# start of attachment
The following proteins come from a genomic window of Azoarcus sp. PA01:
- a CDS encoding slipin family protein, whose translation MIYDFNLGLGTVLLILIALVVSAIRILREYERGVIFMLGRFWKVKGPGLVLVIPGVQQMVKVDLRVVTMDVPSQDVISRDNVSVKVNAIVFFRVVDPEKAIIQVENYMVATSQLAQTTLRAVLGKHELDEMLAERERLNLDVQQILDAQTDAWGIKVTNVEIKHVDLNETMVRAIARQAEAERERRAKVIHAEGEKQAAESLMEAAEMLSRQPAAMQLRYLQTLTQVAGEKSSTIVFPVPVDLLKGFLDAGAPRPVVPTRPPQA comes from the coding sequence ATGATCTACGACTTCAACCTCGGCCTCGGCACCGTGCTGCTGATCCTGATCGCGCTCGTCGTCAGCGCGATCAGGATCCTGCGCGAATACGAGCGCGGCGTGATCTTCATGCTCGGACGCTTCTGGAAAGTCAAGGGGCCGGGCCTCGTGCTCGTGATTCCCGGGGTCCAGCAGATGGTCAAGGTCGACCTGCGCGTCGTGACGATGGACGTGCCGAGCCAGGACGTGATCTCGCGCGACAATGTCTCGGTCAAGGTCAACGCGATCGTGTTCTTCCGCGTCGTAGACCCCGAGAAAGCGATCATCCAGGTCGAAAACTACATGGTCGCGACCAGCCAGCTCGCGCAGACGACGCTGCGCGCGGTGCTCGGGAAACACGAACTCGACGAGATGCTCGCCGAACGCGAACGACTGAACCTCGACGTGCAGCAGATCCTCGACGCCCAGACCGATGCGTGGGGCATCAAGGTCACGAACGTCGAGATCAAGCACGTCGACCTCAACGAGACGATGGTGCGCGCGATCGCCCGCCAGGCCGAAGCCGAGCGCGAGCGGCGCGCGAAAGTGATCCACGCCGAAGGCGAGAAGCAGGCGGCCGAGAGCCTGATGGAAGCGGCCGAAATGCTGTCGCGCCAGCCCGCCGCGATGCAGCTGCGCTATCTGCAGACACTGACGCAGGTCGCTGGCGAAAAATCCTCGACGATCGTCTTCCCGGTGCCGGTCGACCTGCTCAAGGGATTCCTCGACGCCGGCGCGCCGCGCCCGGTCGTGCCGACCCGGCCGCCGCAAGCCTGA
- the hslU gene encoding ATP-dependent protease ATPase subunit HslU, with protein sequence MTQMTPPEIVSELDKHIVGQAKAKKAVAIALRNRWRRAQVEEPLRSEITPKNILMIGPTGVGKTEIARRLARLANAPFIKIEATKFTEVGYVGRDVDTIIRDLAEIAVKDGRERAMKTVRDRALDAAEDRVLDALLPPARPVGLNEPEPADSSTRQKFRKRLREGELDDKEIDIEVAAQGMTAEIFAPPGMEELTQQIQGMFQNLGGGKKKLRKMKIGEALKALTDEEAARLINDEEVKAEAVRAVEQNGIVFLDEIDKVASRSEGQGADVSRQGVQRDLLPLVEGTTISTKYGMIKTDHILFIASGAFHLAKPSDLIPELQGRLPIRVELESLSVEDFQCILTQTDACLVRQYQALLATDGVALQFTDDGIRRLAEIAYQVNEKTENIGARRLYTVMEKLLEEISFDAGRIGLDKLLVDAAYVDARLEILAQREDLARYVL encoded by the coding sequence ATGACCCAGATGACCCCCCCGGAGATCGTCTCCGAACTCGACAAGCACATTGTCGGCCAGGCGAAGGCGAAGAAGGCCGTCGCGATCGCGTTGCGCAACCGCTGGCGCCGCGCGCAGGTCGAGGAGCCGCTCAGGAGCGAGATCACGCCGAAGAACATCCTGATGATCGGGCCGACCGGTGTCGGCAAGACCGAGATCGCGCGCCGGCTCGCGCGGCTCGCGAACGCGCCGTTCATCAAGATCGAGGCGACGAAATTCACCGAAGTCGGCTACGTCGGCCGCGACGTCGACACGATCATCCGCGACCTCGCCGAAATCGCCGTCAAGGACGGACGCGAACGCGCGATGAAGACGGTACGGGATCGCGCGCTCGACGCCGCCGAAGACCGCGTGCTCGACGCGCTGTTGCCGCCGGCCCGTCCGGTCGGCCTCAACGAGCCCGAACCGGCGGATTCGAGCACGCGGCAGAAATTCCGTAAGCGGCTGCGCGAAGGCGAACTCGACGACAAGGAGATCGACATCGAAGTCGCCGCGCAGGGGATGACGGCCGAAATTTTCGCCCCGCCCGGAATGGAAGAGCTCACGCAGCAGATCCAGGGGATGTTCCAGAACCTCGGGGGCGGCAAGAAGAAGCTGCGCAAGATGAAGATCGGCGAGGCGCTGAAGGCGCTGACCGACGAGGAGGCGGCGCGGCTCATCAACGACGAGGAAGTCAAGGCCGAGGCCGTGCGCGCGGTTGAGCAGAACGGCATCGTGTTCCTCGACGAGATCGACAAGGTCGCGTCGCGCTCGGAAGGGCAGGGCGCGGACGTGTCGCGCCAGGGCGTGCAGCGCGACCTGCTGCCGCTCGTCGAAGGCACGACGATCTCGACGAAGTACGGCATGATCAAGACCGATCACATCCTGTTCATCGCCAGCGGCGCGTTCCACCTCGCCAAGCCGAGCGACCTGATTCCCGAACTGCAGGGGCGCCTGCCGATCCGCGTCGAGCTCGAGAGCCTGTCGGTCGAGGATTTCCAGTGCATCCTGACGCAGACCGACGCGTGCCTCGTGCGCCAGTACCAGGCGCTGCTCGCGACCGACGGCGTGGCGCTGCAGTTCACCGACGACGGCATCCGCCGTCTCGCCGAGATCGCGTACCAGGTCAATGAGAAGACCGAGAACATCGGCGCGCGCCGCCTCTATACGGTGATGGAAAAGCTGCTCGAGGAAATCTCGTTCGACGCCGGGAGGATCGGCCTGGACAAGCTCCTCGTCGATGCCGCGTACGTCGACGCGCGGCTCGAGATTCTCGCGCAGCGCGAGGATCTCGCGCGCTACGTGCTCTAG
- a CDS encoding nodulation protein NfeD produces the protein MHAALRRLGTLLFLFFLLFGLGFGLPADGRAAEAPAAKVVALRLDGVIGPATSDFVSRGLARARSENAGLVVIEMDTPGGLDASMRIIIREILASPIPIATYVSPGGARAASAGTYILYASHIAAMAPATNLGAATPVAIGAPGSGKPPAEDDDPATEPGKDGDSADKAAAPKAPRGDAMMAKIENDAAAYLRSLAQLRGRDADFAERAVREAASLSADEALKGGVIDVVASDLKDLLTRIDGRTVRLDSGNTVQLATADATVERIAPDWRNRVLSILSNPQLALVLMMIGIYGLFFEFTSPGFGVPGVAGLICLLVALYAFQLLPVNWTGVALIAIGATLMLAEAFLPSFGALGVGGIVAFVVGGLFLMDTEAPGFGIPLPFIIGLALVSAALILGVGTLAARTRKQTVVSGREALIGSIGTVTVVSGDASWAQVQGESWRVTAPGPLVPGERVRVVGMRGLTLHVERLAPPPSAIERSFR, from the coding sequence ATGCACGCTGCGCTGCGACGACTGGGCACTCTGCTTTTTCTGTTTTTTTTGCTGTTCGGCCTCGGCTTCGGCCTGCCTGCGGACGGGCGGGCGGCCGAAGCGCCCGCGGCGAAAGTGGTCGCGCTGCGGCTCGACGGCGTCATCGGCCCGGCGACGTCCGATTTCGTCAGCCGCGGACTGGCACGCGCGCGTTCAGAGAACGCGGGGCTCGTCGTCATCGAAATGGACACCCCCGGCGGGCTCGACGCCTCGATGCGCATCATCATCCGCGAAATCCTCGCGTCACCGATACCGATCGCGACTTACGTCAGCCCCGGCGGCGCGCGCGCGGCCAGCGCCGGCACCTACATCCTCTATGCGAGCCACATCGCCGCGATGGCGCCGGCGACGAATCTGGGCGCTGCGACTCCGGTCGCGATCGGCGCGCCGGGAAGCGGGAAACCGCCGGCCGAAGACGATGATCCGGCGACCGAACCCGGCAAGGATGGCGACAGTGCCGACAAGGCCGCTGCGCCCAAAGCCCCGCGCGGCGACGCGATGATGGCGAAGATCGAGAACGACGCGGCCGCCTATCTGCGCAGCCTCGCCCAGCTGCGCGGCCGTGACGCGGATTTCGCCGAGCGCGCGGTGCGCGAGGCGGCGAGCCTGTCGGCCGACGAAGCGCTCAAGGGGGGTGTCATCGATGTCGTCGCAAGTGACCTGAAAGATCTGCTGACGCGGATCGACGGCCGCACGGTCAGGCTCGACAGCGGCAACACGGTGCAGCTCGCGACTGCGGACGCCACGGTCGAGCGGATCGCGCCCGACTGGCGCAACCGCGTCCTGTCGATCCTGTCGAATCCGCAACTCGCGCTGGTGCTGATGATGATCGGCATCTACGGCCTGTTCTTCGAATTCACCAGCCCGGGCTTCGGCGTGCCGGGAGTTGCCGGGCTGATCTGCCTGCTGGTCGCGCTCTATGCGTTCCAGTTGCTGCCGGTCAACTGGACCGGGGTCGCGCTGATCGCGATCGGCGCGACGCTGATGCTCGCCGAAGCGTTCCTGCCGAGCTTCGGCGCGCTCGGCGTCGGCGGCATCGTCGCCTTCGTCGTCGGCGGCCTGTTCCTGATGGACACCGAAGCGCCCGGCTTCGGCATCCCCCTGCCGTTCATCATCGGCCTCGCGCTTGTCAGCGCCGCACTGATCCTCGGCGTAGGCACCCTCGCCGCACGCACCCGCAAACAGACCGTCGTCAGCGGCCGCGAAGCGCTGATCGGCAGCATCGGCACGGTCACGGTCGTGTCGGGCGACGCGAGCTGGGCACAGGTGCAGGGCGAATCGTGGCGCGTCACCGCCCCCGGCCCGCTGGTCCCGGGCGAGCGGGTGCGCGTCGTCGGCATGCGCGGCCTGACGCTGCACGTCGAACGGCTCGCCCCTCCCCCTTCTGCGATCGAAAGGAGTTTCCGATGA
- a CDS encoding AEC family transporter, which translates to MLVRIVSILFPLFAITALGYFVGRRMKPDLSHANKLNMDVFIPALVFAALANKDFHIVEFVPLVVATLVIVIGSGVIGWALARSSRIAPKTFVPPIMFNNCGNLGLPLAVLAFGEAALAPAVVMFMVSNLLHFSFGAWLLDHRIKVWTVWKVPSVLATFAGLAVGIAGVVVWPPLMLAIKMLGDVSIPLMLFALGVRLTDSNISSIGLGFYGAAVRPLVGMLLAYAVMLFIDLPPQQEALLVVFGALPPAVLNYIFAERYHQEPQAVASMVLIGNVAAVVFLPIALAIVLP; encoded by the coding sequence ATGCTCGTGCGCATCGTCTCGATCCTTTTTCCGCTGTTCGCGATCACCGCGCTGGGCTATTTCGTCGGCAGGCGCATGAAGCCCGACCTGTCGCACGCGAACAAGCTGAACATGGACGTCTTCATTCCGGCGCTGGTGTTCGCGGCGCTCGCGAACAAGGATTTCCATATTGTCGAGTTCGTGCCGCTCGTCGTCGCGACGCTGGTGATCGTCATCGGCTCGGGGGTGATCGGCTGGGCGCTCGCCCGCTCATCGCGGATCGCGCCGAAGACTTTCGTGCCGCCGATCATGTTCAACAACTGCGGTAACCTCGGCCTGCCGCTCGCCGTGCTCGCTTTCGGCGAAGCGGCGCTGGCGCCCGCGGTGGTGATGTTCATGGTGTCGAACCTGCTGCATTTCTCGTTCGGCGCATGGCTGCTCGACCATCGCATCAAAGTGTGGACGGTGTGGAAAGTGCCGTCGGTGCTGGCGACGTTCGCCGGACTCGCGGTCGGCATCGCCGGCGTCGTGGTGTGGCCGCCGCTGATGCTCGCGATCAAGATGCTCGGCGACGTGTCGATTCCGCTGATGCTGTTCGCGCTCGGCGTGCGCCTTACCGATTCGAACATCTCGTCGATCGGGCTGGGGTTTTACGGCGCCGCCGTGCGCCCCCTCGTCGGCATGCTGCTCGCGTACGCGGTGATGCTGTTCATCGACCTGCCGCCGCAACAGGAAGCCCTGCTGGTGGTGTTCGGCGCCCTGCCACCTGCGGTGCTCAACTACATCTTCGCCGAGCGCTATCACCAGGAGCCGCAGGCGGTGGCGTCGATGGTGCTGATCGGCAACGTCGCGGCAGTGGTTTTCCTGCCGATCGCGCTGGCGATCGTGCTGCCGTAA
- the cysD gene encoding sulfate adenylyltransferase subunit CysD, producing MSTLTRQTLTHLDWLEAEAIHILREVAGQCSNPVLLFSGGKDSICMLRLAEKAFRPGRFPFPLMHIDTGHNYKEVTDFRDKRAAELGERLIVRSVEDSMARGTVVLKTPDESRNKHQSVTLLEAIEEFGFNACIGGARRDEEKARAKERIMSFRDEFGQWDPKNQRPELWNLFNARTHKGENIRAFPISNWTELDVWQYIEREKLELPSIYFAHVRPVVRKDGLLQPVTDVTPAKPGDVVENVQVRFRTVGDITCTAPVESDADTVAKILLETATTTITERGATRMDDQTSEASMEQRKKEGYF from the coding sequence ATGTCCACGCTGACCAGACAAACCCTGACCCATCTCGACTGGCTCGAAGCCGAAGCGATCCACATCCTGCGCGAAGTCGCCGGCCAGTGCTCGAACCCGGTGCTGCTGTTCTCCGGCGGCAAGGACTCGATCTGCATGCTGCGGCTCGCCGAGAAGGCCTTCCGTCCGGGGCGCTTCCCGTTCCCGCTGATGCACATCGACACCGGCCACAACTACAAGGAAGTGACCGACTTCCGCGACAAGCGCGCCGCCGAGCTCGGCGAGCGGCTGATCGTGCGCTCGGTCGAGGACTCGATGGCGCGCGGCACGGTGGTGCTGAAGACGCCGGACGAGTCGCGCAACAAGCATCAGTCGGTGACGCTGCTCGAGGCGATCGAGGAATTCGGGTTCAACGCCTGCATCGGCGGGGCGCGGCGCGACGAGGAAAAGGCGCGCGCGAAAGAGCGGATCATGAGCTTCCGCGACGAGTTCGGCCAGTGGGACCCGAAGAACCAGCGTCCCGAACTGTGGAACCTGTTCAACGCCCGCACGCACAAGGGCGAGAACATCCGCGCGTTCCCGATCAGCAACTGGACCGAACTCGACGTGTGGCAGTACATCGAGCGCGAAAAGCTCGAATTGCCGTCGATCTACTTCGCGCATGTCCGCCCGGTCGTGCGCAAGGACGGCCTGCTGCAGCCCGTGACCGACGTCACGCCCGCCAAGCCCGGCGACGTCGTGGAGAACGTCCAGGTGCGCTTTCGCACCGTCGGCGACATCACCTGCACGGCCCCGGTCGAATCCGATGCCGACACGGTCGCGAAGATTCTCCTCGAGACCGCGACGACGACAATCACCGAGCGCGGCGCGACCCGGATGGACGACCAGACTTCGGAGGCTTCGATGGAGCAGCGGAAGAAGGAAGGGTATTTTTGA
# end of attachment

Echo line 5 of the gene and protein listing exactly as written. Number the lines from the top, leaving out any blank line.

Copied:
- a CDS encoding AEC family transporter, which translates to MLVRIVSILFPLFAITALGYFVGRRMKPDLSHANKLNMDVFIPALVFAALANKDFHIVEFVPLVVATLVIVIGSGVIGWALARSSRIAPKTFVPPIMFNNCGNLGLPLAVLAFGEAALAPAVVMFMVSNLLHFSFGAWLLDHRIKVWTVWKVPSVLATFAGLAVGIAGVVVWPPLMLAIKMLGDVSIPLMLFALGVRLTDSNISSIGLGFYGAAVRPLVGMLLAYAVMLFIDLPPQQEALLVVFGALPPAVLNYIFAERYHQEPQAVASMVLIGNVAAVVFLPIALAIVLP; encoded by the coding sequence ATGCTCGTGCGCATCGTCTCGATCCTTTTTCCGCTGTTCGCGATCACCGCGCTGGGCTATTTCGTCGGCAGGCGCATGAAGCCCGACCTGTCGCACGCGAACAAGCTGAACATGGACGTCTTCATTCCGGCGCTGGTGTTCGCGGCGCTCGCGAACAAGGATTTCCATATTGTCGAGTTCGTGCCGCTCGTCGTCGCGACGCTGGTGATCGTCATCGGCTCGGGGGTGATCGGCTGGGCGCTCGCCCGCTCATCGCGGATCGCGCCGAAGACTTTCGTGCCGCCGATCATGTTCAACAACTGCGGTAACCTCGGCCTGCCGCTCGCCGTGCTCGCTTTCGGCGAAGCGGCGCTGGCGCCCGCGGTGGTGATGTTCATGGTGTCGAACCTGCTGCATTTCTCGTTCGGCGCATGGCTGCTCGACCATCGCATCAAAGTGTGGACGGTGTGGAAAGTGCCGTCGGTGCTGGCGACGTTCGCCGGACTCGCGGTCGGCATCGCCGGCGTCGTGGTGTGGCCGCCGCTGATGCTCGCGATCAAGATGCTCGGCGACGTGTCGATTCCGCTGATGCTGTTCGCGCTCGGCGTGCGCCTTACCGATTCGAACATCTCGTCGATCGGGCTGGGGTTTTACGGCGCCGCCGTGCGCCCCCTCGTCGGCATGCTGCTCGCGTACGCGGTGATGCTGTTCATCGACCTGCCGCCGCAACAGGAAGCCCTGCTGGTGGTGTTCGGCGCCCTGCCACCTGCGGTGCTCAACTACATCTTCGCCGAGCGCTATCACCAGGAGCCGCAGGCGGTGGCGTCGATGGTGCTGATCGGCAACGTCGCGGCAGTGGTTTTCCTGCCGATCGCGCTGGCGATCGTGCTGCCGTAA